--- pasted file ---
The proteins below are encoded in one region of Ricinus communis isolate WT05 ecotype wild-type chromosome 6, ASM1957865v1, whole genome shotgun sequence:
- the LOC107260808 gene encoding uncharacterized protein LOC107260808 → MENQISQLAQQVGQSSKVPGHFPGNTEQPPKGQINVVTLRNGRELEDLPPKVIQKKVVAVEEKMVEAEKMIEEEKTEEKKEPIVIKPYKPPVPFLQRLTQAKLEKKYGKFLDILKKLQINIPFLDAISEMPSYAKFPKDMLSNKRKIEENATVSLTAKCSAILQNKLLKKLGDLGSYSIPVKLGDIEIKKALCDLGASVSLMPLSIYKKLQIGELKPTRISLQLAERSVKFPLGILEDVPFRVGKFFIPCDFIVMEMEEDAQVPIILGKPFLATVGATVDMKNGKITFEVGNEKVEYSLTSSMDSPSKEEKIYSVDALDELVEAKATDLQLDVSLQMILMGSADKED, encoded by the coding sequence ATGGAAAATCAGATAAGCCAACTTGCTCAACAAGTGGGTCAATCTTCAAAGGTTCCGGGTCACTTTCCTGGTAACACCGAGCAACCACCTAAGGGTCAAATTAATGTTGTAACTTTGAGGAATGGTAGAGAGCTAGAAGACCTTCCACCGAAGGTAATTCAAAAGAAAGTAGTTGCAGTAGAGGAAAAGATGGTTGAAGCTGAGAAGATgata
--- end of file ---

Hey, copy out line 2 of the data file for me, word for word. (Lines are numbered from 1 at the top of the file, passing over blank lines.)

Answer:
- the LOC107260808 gene encoding uncharacterized protein LOC107260808 → MENQISQLAQQVGQSSKVPGHFPGNTEQPPKGQINVVTLRNGRELEDLPPKVIQKKVVAVEEKMVEAEKMIEEEKTEEKKEPIVIKPYKPPVPFLQRLTQAKLEKKYGKFLDILKKLQINIPFLDAISEMPSYAKFPKDMLSNKRKIEENATVSLTAKCSAILQNKLLKKLGDLGSYSIPVKLGDIEIKKALCDLGASVSLMPLSIYKKLQIGELKPTRISLQLAERSVKFPLGILEDVPFRVGKFFIPCDFIVMEMEEDAQVPIILGKPFLATVGATVDMKNGKITFEVGNEKVEYSLTSSMDSPSKEEKIYSVDALDELVEAKATDLQLDVSLQMILMGSADKED, encoded by the coding sequence ATGGAAAATCAGATAAGCCAACTTGCTCAACAAGTGGGTCAATCTTCAAAGGTTCCGGGTCACTTTCCTGGTAACACCGAGCAACCACCTAAGGGTCAAATTAATGTTGTAACTTTGAGGAATGGTAGAGAGCTAGAAGACCTTCCACCGAAGGTAATTCAAAAGAAAGTAGTTGCAGTAGAGGAAAAGATGGTTGAAGCTGAGAAGATgata